Budgeting for Baby: The Lowdown on Share Care
When I babysat as a teenager in the 1980s, the world was a simpler place. I’d read the kids a couple of stories, put them to bed early, and spend the rest of the evening watching TV and eating sugar cereal. At the end of the night, I’d walk home with a few bucks in my pocket, happy to have a little extra cash.
Boy, have times changed. Inflation aside, not only are children’s caregivers these days charging higher hourly rates than their counterparts two decades ago did, but they have also come to expect a bevy of additional benefits that are comparable to what some corporations offer their employees: health insurance, paid time off, and reimbursement for auto insurance and gas.
As many parents know, the stress of covering these costs is particularly pronounced in our current recession. Fulfilling all of a nanny’s requirements threatens to suck the life right out of your bank account and leaves you wondering whether it might actually cost you less to stop working full-time, stay home with your children, and forgo professional childcare altogether. But since most employed people know it’s foolish to look a gift horse in the mouth during the biggest economic crisis since the Great Depression, more and more parents are turning to nanny sharing, also known as share care, as a less costly alternative to private caregivers. While coordinating share care may require a little more work from you up front, the payoff makes it well worth your time.
Share care is an arrangement between two or more families who hire a single caregiver to look after their children at the same time. The trend was born of necessity in the 1980s, when more and more families began to need two incomes to cover their living expenses; as the number of stay-at-home parents in the U.S. decreased, Americans’ need for professional childcare increased so much that demand for nannies began to exceed the supply. In recent years, share care’s popularity has exploded as the cost of living has risen, nannies have become pricier, and the U.S. economy has weakened.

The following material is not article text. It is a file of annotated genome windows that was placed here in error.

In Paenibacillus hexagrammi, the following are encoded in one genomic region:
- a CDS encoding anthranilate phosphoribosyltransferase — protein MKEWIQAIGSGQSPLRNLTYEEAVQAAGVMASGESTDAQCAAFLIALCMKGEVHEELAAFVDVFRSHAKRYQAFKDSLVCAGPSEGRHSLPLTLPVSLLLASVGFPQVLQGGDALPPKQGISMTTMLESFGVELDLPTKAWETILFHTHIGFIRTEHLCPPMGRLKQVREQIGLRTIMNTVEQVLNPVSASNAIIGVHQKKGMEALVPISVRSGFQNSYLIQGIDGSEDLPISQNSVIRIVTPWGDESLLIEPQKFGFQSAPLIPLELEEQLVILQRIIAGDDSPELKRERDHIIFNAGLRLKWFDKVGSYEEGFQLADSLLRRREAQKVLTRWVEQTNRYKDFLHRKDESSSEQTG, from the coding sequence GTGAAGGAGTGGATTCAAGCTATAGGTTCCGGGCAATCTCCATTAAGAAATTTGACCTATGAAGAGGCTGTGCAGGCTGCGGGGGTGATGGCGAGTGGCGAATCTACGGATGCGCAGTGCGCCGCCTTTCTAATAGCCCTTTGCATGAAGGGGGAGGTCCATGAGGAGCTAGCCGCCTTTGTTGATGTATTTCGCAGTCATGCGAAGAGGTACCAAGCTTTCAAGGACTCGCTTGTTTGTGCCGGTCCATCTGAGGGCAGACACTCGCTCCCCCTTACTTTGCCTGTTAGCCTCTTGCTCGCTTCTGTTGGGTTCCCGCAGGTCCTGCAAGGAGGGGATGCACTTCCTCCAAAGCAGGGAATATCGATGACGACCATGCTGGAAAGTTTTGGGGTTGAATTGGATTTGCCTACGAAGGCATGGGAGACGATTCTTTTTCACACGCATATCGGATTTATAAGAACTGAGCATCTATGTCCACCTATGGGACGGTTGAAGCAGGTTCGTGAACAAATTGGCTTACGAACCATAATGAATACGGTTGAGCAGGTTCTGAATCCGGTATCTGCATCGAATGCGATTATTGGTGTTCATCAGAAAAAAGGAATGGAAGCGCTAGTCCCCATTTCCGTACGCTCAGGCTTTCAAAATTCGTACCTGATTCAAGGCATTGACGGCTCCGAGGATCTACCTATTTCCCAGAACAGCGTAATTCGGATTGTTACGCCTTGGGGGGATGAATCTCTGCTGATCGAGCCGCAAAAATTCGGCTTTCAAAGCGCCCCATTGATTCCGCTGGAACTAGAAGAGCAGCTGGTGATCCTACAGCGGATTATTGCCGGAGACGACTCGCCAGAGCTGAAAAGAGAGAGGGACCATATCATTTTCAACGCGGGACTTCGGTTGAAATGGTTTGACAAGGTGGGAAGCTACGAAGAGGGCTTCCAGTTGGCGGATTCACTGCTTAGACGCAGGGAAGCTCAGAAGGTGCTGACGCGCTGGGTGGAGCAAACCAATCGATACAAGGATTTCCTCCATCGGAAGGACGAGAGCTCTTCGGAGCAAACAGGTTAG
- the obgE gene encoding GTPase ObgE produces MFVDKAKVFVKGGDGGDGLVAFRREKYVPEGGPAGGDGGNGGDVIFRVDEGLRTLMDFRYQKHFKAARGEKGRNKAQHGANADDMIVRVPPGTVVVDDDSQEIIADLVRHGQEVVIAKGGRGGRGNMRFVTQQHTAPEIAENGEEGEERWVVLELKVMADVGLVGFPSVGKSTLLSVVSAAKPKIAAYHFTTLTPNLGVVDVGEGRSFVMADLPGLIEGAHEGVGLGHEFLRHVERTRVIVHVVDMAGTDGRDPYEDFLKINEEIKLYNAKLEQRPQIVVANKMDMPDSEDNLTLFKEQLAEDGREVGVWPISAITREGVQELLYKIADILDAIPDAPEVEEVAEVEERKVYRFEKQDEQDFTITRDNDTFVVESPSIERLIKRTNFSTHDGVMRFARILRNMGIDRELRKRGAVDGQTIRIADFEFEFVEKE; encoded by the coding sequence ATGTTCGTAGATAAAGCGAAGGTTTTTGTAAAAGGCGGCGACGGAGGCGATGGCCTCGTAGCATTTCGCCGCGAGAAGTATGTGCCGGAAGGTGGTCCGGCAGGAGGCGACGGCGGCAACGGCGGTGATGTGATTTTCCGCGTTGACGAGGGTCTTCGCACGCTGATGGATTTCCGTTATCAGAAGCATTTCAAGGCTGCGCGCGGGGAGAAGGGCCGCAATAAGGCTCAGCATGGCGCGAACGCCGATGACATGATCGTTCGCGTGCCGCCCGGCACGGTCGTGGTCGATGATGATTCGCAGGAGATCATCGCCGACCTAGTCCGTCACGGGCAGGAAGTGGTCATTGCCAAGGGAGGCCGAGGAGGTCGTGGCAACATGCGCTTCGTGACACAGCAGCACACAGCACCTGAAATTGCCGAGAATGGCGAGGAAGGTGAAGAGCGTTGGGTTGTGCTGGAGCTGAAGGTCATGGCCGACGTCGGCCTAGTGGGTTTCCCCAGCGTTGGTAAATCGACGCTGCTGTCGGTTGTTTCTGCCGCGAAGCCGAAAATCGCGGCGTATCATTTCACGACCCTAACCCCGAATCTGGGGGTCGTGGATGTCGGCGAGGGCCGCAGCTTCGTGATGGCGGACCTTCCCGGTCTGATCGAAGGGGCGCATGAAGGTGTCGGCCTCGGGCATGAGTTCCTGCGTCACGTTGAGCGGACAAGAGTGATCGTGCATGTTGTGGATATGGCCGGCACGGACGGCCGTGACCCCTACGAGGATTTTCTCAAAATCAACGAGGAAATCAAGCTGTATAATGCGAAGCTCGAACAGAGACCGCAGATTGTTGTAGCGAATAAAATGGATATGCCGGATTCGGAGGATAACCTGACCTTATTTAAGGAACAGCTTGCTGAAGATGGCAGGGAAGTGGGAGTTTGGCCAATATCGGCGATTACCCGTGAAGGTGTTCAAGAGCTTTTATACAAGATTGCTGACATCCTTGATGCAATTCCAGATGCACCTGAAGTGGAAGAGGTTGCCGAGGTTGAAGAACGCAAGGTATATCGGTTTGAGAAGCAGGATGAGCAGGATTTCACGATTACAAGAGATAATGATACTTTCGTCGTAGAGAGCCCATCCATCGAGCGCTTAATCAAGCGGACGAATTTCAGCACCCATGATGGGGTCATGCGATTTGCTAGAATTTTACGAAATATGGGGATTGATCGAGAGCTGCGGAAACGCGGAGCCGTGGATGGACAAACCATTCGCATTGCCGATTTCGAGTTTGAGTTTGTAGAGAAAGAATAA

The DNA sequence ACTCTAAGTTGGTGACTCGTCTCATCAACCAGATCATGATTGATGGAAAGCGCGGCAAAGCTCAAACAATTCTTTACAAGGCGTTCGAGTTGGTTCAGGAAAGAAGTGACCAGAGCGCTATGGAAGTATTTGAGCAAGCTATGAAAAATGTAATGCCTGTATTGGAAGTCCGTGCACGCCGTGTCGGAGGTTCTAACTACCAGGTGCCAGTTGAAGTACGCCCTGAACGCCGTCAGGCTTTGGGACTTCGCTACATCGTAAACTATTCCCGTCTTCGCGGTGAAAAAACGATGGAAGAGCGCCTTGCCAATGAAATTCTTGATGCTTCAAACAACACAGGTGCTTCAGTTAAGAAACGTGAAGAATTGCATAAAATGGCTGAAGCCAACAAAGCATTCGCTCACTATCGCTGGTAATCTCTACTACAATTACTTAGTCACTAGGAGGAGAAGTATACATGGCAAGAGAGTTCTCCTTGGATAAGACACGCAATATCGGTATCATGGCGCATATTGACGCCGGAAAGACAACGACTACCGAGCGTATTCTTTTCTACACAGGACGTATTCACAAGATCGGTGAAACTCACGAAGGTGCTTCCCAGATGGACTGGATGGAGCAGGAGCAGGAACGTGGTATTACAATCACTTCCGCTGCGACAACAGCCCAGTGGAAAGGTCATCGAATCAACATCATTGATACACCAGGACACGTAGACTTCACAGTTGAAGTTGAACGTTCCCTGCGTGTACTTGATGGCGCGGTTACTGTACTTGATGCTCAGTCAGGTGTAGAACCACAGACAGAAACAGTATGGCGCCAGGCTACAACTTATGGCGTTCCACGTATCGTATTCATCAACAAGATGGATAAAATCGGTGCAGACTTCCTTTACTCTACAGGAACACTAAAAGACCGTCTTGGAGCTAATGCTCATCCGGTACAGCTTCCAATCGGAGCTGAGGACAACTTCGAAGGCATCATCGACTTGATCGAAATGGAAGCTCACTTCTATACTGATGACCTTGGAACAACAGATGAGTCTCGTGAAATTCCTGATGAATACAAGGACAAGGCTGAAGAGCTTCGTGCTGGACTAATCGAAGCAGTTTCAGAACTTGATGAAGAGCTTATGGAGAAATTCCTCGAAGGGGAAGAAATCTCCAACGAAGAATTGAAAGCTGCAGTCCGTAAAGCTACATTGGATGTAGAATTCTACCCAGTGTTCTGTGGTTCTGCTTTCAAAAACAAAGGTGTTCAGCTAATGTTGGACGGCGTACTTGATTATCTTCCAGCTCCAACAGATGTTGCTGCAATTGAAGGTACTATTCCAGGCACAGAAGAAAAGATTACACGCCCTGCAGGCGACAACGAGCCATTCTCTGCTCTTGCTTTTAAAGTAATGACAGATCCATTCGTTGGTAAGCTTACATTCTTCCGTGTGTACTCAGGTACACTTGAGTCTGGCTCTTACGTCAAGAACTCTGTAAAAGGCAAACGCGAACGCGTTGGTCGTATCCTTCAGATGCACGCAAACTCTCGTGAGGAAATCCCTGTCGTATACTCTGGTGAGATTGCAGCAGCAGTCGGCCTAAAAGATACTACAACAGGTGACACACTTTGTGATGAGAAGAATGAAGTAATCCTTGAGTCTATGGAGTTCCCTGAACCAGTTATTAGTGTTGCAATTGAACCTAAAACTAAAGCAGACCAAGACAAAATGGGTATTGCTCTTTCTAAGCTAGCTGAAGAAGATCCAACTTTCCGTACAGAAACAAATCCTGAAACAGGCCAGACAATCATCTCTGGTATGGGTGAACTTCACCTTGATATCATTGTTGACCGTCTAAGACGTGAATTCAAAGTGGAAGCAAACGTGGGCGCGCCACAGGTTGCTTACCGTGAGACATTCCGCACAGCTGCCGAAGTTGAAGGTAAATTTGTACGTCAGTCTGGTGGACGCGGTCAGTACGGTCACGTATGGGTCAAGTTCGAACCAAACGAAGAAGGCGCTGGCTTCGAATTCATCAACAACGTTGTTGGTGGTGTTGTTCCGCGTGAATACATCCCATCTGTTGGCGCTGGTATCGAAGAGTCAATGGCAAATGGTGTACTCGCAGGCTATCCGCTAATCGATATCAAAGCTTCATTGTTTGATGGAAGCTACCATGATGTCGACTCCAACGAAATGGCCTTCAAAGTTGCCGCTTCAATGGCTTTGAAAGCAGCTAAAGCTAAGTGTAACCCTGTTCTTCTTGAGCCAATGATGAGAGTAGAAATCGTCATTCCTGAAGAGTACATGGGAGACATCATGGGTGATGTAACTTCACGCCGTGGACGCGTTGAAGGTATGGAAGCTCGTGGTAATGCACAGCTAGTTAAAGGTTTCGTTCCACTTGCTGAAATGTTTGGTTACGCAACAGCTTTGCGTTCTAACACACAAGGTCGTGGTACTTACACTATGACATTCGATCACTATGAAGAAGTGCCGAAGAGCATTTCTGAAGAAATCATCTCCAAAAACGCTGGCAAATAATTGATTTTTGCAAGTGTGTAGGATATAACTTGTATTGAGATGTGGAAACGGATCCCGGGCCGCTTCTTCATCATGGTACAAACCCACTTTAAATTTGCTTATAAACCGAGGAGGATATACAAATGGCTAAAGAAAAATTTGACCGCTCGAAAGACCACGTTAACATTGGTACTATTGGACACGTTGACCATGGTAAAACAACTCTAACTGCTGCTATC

A number of key factors determine which families are ideal candidates for share care. Parents who have similar work schedules, compatible child-rearing philosophies, and children who are roughly the same age are optimally suited to the arrangement. Some nanny-sharing families are friends, but more often the parents have never even met and find each other through online resources. San Francisco resident Emily Stamm, the mother of a one-year-old, found her share-care partners on Craigslist. Lindsay Snyder, who also lives in San Francisco and has a five-month-old, met hers through her neighborhood’s parenting listserv. For both women, the nanny-sharing collaboration evolved naturally. Snyder recalls, “A local mom posted a note stating that she was in search of a share-care arrangement for her daughter. They lived nearby and her daughter was the same age as mine, so our two families met for coffee. As we chatted about our parenting styles and our hiring criteria for a nanny, we appeared to be on the same page, so we decided that we would make a good team.” Stamm and her husband met with their prospective partners one evening “and we just talked,” she says. “We covered a lot of topics: our jobs, how we met our mates, our birth experience, adjusting to parenthood, the nannies we had interviewed so far … Within an hour, we had a good sense of each other.”
Have Your Cake and Eat It, Too